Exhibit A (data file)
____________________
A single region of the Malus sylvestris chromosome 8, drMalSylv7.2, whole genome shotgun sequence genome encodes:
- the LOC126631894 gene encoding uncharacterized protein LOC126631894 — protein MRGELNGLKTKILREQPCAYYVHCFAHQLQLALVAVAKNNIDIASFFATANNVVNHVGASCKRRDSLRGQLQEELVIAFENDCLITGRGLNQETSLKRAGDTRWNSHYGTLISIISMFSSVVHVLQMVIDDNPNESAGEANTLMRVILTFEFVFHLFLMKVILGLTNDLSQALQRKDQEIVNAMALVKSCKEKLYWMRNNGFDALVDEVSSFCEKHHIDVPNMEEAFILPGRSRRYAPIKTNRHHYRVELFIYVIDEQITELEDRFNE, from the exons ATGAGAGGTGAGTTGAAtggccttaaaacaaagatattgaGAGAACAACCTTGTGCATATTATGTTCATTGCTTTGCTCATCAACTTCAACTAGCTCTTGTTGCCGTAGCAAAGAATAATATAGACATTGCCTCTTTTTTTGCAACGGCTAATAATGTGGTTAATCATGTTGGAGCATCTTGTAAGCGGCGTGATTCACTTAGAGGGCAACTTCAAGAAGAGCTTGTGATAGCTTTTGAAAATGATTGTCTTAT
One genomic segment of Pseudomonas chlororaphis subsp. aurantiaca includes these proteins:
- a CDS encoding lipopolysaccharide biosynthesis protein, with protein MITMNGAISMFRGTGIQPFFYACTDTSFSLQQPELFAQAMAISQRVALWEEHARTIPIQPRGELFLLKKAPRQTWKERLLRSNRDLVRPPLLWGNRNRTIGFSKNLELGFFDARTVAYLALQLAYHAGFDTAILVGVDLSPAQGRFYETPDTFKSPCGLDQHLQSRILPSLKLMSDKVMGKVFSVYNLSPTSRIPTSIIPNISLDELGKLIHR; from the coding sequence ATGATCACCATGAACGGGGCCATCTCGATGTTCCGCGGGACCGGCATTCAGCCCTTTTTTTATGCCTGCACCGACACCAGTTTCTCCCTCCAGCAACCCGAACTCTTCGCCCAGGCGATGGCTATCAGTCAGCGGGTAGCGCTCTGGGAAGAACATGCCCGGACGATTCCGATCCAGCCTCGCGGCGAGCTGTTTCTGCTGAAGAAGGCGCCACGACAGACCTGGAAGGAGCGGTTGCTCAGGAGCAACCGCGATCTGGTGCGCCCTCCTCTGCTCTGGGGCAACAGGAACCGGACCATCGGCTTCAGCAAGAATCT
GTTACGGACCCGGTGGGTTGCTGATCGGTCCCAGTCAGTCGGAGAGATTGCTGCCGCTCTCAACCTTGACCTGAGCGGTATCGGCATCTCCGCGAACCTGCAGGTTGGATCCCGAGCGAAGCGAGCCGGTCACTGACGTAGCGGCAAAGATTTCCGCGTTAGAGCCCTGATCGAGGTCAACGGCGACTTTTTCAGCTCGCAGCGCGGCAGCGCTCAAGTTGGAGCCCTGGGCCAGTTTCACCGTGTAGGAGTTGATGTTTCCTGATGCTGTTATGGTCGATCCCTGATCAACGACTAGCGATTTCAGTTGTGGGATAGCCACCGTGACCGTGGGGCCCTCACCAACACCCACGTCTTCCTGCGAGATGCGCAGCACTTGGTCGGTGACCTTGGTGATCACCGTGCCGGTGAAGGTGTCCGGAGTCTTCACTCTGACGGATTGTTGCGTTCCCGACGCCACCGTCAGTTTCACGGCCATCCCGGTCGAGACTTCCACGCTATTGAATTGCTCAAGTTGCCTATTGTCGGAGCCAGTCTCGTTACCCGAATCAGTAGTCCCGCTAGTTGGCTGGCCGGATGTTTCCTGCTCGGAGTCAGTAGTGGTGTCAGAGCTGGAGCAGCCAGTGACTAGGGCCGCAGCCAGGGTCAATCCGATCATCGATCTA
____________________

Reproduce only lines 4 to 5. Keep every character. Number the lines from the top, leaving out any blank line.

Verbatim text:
- a CDS encoding lipopolysaccharide biosynthesis protein, with protein MITMNGAISMFRGTGIQPFFYACTDTSFSLQQPELFAQAMAISQRVALWEEHARTIPIQPRGELFLLKKAPRQTWKERLLRSNRDLVRPPLLWGNRNRTIGFSKNLELGFFDARTVAYLALQLAYHAGFDTAILVGVDLSPAQGRFYETPDTFKSPCGLDQHLQSRILPSLKLMSDKVMGKVFSVYNLSPTSRIPTSIIPNISLDELGKLIHR; from the coding sequence ATGATCACCATGAACGGGGCCATCTCGATGTTCCGCGGGACCGGCATTCAGCCCTTTTTTTATGCCTGCACCGACACCAGTTTCTCCCTCCAGCAACCCGAACTCTTCGCCCAGGCGATGGCTATCAGTCAGCGGGTAGCGCTCTGGGAAGAACATGCCCGGACGATTCCGATCCAGCCTCGCGGCGAGCTGTTTCTGCTGAAGAAGGCGCCACGACAGACCTGGAAGGAGCGGTTGCTCAGGAGCAACCGCGATCTGGTGCGCCCTCCTCTGCTCTGGGGCAACAGGAACCGGACCATCGGCTTCAGCAAGAATCT
GTTACGGACCCGGTGGGTTGCTGATCGGTCCCAGTCAGTCGGAGAGATTGCTGCCGCTCTCAACCTTGACCTGAGCGGTATCGGCATCTCCGCGAACCTGCAGGTTGGATCCCGAGCGAAGCGAGCCGGTCACTGACGTAGCGGCAAAGATTTCCGCGTTAGAGCCCTGATCGAGGTCAACGGCGACTTTTTCAGCTCGCAGCGCGGCAGCGCTCAAGTTGGAGCCCTGGGCCAGTTTCACCGTGTAGGAGTTGATGTTTCCTGATGCTGTTATGGTCGATCCCTGATCAACGACTAGCGATTTCAGTTGTGGGATAGCCACCGTGACCGTGGGGCCCTCACCAACACCCACGTCTTCCTGCGAGATGCGCAGCACTTGGTCGGTGACCTTGGTGATCACCGTGCCGGTGAAGGTGTCCGGAGTCTTCACTCTGACGGATTGTTGCGTTCCCGACGCCACCGTCAGTTTCACGGCCATCCCGGTCGAGACTTCCACGCTATTGAATTGCTCAAGTTGCCTATTGTCGGAGCCAGTCTCGTTACCCGAATCAGTAGTCCCGCTAGTTGGCTGGCCGGATGTTTCCTGCTCGGAGTCAGTAGTGGTGTCAGAGCTGGAGCAGCCAGTGACTAGGGCCGCAGCCAGGGTCAATCCGATCATCGATCTA